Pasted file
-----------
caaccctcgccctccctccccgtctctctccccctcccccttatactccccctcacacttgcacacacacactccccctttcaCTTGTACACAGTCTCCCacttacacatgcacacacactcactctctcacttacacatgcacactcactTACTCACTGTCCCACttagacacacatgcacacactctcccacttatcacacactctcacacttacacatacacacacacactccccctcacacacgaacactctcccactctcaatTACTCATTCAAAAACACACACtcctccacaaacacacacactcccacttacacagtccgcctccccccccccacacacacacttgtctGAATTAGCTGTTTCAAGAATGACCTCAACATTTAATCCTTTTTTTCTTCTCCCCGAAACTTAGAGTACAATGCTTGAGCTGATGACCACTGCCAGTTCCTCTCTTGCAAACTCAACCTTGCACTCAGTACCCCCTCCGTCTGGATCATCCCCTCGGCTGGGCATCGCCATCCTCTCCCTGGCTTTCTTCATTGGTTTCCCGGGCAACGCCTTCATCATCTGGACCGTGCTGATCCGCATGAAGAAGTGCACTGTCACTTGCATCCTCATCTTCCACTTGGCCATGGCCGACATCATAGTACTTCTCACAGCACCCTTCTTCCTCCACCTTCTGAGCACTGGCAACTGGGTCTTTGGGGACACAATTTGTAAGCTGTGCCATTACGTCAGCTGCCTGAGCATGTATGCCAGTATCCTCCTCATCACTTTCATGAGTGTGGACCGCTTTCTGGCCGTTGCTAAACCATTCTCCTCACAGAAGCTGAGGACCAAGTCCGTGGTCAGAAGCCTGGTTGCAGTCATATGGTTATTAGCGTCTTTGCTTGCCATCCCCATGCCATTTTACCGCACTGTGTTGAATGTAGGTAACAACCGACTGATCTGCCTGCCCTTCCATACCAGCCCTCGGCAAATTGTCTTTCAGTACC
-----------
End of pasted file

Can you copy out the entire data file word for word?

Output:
caaccctcgccctccctccccgtctctctccccctcccccttatactccccctcacacttgcacacacacactccccctttcaCTTGTACACAGTCTCCCacttacacatgcacacacactcactctctcacttacacatgcacactcactTACTCACTGTCCCACttagacacacatgcacacactctcccacttatcacacactctcacacttacacatacacacacacactccccctcacacacgaacactctcccactctcaatTACTCATTCAAAAACACACACtcctccacaaacacacacactcccacttacacagtccgcctccccccccccacacacacacttgtctGAATTAGCTGTTTCAAGAATGACCTCAACATTTAATCCTTTTTTTCTTCTCCCCGAAACTTAGAGTACAATGCTTGAGCTGATGACCACTGCCAGTTCCTCTCTTGCAAACTCAACCTTGCACTCAGTACCCCCTCCGTCTGGATCATCCCCTCGGCTGGGCATCGCCATCCTCTCCCTGGCTTTCTTCATTGGTTTCCCGGGCAACGCCTTCATCATCTGGACCGTGCTGATCCGCATGAAGAAGTGCACTGTCACTTGCATCCTCATCTTCCACTTGGCCATGGCCGACATCATAGTACTTCTCACAGCACCCTTCTTCCTCCACCTTCTGAGCACTGGCAACTGGGTCTTTGGGGACACAATTTGTAAGCTGTGCCATTACGTCAGCTGCCTGAGCATGTATGCCAGTATCCTCCTCATCACTTTCATGAGTGTGGACCGCTTTCTGGCCGTTGCTAAACCATTCTCCTCACAGAAGCTGAGGACCAAGTCCGTGGTCAGAAGCCTGGTTGCAGTCATATGGTTATTAGCGTCTTTGCTTGCCATCCCCATGCCATTTTACCGCACTGTGTTGAATGTAGGTAACAACCGACTGATCTGCCTGCCCTTCCATACCAGCCCTCGGCAAATTGTCTTTCAGTACC